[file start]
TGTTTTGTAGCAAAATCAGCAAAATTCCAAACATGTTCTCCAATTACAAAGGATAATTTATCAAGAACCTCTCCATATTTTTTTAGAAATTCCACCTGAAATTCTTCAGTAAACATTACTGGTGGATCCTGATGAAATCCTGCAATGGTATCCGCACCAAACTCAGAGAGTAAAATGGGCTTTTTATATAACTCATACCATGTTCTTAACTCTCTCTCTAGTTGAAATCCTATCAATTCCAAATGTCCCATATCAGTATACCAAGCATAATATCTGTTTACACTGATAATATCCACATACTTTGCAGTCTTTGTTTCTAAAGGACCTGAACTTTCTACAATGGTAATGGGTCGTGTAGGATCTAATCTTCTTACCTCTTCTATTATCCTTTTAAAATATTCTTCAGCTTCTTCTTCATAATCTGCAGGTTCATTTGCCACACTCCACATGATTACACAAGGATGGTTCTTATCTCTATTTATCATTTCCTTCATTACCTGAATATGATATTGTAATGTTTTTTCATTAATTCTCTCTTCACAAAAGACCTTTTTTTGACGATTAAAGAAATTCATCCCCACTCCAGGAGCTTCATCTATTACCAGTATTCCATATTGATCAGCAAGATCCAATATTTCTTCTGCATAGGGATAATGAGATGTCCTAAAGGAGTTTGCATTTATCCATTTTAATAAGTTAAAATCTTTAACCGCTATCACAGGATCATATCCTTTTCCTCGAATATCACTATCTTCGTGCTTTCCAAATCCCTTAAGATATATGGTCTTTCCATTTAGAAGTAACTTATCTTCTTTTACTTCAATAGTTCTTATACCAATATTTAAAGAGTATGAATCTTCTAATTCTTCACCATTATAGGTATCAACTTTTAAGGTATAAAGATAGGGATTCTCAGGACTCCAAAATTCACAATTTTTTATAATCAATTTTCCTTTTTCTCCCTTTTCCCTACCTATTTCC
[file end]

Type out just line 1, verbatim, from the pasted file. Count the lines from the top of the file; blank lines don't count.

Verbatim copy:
TGTTTTGTAGCAAAATCAGCAAAATTCCAAACATGTTCTCCAATTACAAAGGATAATTTATCAAGAACCTCTCCATATTTTTTTAGAAATTCCACCTGAAATTCTTCAGTAAACATTACTGGTGGATCCTGATGAAATCCTGCAATGGTATCCGCACCAAACTCAGAGAGTAAAATGGGCTTTTTATATAACTCATACCATGTTCTTAACTCTCTCTCTAGTTGAAATCCTATCAATTCCAAATGTCCCATATCAGTATACCAAGCATAATATCTGTTTACACTGATAATATCCACATACTTTGCAGTCTTTGTTTCTAAAGGACCTGAACTTTCTACAATGGTAATGGGTCGTGTAGGATCTAATCTTCTTACCTCTTCTATTATCCTTTTAAAATATTCTTCAGCTTCTTCTTCATAATCTGCAGGTTCATTTGCCACACTCCACATGATTACACAAGGATGGTTCTTATCTCTATTTATCATTTCCTTCATTACCTGAATATGATATTGTAATGTTTTTTCATTAATTCTCTCTTCACAAAAGACCTTTTTTTGACGATTAAAGAAATTCATCCCCACTCCAGGAGCTTCATCTATTACCAGTATTCCATATTGATCAGCAAGATCCAATATTTCTTCTGCATAGGGATAATGAGATGTCCTAAAGGAGTTTGCATTTATCCATTTTAATAAGTTAAAATCTTTAACCGCTATCACAGGATCATATCCTTTTCCTCGAATATCACTATCTTCGTGCTTTCCAAATCCCTTAAGATATATGGTCTTTCCATTTAGAAGTAACTTATCTTCTTTTACTTCAATAGTTCTTATACCAATATTTAAAGAGTATGAATCTTCTAATTCTTCACCATTATAGGTATCAACTTTTAAGGTATAAAGATAGGGATTCTCAGGACTCCAAAATTCACAATTTTTTATAATCAATTTTCCTTTTTCTCCCTTTTCCCTACCTATTTCC